Ban Amphoe Lake: hiking and cycling, picturesque sunrises and sunsets in the suburbs of Pattaya

Lake (or reservoir) Ban Amphoe was a pleasant discovery for me. On this day, my wife and I went to see Khao Chi Chan (Buddha image on the mountain). It's an impressive piece of art, but we looked at it pretty quickly. The question arose – what to do next?

See also: Khao Chi Chan: a huge Buddha image on the mountain (photos and video)

The wife said that she saw some kind of sign on the road – if there is a sign, then it points to something that you can also see – it's still better than going home right now.

And that's how I first got to know Khao Chi Chan reservoir. There is a pedestrian road around the reservoir, so you can just walk around the lake. The path is about 3.5 km.

Even for the first time, walking around the lake, I saw the Buddha’s Footprint Mandapa. This is a beautiful religious building on a mountain with spectacular views.

For details, see the article: Buddha’s Footprint Mandapa and a breathtaking view from the top of the mountain

Mandapa is located a little further from Ban Amphoe Lake. But right on the shore of the lake you will also find two temple complexes – Thai and Chinese. Each of these places deserves its own article:

  • Wat Yan Sang Wararam Worawihan
  • Viharn Sien

But that's not all. There is a bike path along the lake. The cycling route is very long and only a small part of it extends along the lake. Then the bike path goes far in different directions from the reservoir – I will make a map of the bike route for you and publish it separately.

In the meantime, let's stop at Ban Ampho Lake, because there are beautiful pavilions and other buildings here, and here you can also admire sunsets and sunrises and feed huge fish.

How to get to Ban Amphoe Lake

Map with a route by motorcycle or car from Pattaya to the Ban Amphoe reservoir. The route to Ban Amphoe Lake is marked with a blue line.

In fact, from the Sukhumvit road, you can turn not only at the indicated place. There are a couple of places before the indicated turn. But the shown route passes along the best road. In addition, this turn is harder to miss because it is more noticeable: at the turn is 7-Eleven and the bike path begins, this is the turn onto the same road that leads to Khao Chi Chan.

Where to rent bikes at Ban Amphoe Lake

There is a bike trail in the Ban Amphoe lake area, but no bike rental shops. Don't be discouraged: next time I'll tell you about an even cooler bike trail (11 km of a circular route isolated from cars and pedestrians!) with several bike rental shops.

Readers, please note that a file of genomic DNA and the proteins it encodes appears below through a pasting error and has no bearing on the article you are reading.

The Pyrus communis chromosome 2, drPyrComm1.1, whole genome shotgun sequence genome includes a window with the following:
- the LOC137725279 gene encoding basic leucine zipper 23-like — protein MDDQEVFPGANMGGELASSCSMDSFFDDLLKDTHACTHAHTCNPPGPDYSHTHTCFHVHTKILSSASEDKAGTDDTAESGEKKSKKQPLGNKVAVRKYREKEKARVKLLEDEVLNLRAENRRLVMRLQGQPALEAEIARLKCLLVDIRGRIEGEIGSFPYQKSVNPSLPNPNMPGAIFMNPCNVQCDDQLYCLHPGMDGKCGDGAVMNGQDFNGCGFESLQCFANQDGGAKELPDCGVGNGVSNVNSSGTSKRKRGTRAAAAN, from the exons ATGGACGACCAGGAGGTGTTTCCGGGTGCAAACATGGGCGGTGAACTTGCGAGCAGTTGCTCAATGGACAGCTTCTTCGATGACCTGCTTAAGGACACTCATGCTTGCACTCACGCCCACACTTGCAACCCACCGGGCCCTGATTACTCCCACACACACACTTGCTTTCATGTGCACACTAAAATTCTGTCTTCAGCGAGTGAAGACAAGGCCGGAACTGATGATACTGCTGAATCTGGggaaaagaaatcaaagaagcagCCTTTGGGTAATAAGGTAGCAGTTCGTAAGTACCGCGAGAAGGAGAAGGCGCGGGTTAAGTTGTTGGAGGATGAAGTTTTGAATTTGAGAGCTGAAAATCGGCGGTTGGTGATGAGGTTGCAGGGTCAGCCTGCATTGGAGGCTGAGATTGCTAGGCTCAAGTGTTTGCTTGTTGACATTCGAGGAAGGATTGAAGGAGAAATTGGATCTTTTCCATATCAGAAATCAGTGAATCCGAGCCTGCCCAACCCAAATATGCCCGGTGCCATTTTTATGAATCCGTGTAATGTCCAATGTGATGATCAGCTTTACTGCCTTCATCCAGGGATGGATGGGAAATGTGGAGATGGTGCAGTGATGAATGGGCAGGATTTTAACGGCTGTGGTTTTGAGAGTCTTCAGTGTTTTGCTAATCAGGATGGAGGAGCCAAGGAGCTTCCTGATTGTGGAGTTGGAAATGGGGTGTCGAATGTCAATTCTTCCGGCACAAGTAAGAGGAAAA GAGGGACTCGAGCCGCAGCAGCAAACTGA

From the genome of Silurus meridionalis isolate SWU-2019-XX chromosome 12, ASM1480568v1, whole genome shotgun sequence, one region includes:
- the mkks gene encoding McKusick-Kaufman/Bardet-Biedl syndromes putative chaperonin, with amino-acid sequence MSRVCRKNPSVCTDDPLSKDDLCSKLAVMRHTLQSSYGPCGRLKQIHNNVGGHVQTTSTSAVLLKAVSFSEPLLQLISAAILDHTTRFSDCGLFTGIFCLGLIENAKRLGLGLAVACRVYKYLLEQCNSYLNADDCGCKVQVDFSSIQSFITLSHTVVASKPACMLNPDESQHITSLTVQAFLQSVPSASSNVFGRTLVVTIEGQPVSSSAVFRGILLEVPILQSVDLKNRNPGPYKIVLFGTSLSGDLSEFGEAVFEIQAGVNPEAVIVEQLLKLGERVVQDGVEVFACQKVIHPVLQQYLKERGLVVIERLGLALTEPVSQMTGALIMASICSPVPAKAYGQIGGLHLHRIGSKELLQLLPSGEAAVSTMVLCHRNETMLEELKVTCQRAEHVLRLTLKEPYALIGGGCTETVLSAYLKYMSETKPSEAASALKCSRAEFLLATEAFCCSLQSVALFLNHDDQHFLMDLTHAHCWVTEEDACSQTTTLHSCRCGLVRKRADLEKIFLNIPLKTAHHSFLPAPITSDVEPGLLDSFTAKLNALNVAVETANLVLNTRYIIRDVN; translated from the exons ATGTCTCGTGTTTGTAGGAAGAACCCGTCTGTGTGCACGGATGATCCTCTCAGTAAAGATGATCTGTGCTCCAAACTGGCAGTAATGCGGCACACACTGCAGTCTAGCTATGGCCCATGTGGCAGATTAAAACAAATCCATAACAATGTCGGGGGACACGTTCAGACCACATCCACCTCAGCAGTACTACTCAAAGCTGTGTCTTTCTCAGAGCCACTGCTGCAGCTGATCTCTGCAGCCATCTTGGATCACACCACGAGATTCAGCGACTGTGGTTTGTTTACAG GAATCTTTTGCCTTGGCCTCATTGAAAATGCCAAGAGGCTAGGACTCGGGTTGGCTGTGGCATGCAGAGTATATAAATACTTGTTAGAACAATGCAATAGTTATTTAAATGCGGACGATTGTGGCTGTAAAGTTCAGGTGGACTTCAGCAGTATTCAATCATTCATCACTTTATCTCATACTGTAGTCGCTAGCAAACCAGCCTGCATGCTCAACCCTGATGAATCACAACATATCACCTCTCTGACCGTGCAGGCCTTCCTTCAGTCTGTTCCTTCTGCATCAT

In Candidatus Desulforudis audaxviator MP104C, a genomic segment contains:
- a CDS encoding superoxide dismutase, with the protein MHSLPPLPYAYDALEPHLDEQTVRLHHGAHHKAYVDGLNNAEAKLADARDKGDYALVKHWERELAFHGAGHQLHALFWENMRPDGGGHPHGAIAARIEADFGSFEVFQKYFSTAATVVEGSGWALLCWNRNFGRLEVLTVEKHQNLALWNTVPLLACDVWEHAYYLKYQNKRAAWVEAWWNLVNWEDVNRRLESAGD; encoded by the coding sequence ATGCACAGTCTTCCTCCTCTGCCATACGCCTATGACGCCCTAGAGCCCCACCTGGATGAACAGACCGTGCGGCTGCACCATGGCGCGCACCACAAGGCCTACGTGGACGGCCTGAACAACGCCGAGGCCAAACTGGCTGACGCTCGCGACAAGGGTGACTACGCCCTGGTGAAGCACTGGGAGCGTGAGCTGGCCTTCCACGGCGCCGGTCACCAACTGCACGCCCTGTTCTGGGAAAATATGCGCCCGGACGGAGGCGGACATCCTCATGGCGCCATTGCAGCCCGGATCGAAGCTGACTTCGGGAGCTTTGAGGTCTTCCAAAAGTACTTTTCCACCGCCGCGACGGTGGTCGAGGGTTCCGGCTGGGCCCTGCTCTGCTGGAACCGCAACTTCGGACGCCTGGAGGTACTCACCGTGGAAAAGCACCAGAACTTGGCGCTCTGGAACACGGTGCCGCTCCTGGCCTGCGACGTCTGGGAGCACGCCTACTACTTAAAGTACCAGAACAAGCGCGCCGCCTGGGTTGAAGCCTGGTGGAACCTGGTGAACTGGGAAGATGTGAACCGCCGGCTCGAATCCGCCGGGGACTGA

Hiking trail around Ban Amphoe Lake

The walking route around on the map above is marked with a red line.

The entire route runs along an asphalt or paved road. In some places, you can take a short cut along a dirt road.

Walk around the lake Ban Amphoe

Let's walk along the road around Ban Amphoe and briefly get acquainted with the sights of this place. Perhaps I will list these interesting places not quite in the order in which they will meet you. I have walked around this lake several times, sometimes my route was clockwise, sometimes counterclockwise, so photos may not be consistent.

So, we start our journey and see that along the coast there are small, but very picturesque buildings – we will come to them very soon.

These buildings are closer. Some buildings are clearly made in the Chinese style. You can also see the statue of the Water Dragon.

The buildings are located on the territory of a small park. This park has a main entrance, here it is.

It says “ศาลานาคเล่นน้ำนานาชาติ” in Thai. I tried to translate both with the help of a dictionary and with the help of my wife, but I did not succeed.

Just behind the entrance there is another sign “ศาลาไทยล้านนา”. Its meaning also remained incomprehensible to me.

This place is beautiful, but obviously not fully prepared for tourists: some buildings are still under reconstruction, the park clearly needs to be cleaned.

This pavilion, in connection with the 5th round of the birth of King Rama IX, was donated to Wat Yan Sang Wararam by Walter and Olive Meyer (I can not vouch that I correctly understood the commemorative tablet).

Here you can take a closer look at the statue of the Water Dragon (a little later we will see him alive!).